Bold Christianity in the Public Sphere

 

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From September 30-October 2, I’ll be at the BOLD Church Conference in Columbus, Nebraska, where Dr. Albert Mohler and Rick Holland will be speaking on a number of central—and contentious—issues challenging Christians in their public witness.

Recently, Pastor Justin Erickson, founder of the BOLD Conference and senior pastor of Highland Park Church, about this important event. In part one of our conversation, we discuss the need for BOLD and why it matters:

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There’s still time to register for this event if you’re in the area. You’ll also be able to follow along with the conference right here with updates after every session.

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Praying for Your Pastor

Joe Thorn:

One of the great encouragements in my ministry is knowing that many at Redeemerregularly and frequently pray for me. There are a number of ways we should be praying for our leaders in the church, but as we approach Sunday I want to encourage you to pray for your pastors and their preaching in 4 specific ways.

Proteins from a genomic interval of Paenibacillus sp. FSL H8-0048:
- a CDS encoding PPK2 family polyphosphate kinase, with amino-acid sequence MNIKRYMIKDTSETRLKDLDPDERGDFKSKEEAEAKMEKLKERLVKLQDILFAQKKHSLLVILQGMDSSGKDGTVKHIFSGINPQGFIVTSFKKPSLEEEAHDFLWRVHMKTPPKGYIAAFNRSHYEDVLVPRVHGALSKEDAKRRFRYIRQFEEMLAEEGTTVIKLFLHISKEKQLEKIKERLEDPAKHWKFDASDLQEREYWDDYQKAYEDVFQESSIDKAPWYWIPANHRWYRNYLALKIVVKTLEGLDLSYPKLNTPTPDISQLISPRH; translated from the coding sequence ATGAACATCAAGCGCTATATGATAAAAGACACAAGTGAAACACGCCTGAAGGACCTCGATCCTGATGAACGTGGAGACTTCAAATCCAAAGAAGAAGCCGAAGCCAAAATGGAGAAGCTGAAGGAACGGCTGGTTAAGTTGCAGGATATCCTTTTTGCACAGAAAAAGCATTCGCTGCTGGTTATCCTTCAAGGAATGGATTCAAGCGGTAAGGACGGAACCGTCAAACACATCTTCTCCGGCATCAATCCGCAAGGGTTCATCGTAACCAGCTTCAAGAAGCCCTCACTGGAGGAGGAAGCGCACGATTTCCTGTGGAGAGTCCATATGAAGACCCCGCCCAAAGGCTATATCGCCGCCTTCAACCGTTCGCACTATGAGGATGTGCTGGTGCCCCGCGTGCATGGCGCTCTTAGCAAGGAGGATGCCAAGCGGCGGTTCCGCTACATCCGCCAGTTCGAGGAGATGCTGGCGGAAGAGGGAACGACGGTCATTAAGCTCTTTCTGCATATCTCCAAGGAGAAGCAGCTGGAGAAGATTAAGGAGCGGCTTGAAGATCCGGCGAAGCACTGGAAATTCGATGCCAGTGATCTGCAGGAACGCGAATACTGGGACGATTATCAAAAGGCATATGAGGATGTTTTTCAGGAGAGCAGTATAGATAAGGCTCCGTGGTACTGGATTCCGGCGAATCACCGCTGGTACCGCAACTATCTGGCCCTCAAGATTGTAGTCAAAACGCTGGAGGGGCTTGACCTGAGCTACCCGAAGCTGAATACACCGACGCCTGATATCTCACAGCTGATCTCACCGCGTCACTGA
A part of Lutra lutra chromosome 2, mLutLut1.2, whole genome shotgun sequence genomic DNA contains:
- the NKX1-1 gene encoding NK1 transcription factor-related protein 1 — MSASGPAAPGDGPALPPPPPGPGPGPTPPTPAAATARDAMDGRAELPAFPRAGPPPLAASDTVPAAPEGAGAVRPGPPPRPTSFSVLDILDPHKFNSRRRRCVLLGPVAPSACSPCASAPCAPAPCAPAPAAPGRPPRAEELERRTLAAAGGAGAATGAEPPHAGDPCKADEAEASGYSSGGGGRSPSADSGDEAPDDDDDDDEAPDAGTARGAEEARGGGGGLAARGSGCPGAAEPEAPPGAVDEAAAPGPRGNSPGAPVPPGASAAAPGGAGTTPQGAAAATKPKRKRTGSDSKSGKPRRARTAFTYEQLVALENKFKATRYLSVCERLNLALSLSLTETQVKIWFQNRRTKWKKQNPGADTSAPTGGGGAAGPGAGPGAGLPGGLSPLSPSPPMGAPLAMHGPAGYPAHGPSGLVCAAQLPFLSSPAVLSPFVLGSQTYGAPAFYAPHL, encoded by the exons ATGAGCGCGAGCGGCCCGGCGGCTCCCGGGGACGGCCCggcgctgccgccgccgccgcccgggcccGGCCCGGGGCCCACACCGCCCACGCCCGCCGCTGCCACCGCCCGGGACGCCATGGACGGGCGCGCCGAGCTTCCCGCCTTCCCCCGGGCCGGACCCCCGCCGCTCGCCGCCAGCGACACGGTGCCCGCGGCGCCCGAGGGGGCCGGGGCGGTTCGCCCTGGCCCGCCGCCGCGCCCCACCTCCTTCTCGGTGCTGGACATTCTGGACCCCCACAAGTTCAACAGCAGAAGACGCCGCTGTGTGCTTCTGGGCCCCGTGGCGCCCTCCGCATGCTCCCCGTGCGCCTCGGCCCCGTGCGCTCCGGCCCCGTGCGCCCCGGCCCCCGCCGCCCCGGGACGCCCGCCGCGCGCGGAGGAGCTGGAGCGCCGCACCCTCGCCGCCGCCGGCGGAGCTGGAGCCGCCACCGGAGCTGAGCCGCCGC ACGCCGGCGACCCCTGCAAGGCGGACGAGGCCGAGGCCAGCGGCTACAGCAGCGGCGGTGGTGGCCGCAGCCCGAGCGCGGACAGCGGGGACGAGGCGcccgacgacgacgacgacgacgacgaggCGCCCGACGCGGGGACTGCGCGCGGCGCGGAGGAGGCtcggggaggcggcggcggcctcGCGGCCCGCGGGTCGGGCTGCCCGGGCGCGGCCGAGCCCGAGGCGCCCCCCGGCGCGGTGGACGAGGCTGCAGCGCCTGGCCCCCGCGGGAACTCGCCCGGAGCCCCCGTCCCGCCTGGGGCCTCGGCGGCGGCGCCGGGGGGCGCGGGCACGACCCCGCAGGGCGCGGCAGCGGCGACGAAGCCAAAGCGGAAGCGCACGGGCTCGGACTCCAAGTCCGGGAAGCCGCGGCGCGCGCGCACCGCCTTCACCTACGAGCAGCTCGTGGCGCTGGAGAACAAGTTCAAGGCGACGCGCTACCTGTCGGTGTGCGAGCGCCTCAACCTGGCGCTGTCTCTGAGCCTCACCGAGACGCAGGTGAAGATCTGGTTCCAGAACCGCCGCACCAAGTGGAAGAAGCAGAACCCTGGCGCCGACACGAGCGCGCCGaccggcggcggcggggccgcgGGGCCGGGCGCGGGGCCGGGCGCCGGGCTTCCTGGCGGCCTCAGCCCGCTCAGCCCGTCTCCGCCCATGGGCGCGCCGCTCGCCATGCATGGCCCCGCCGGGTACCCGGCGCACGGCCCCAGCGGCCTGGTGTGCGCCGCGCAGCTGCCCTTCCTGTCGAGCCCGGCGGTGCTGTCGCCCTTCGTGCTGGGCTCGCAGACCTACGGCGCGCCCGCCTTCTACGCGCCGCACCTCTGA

The Christian Celebrity

Tim Challies:

The fact that we esteem some people is not necessarily wrong. The Lord has gifted certain people to such an extent that we admire them for who they are and what they have contributed to the church, usually through the written word or the spoken word. There are others who may have less natural gifting or talent, but who have been consistently faithful with the remarkable opportunities they have been given and we admire these people for what they have contributed through words or through example. As we honor them, we honor God who has so gifted them. Well and good.

So where do we cross a line into some kind of celebrity culture?

How to leave well

Sutton Turner:

Years ago, after a season of dedicated service, I sensed the beginning of the end of my employment. If I had been working in the business world, my game plan would have been quite simple: Step one, turn in my letter of resignation. Step two, leave. Ministry, however, is not that simple.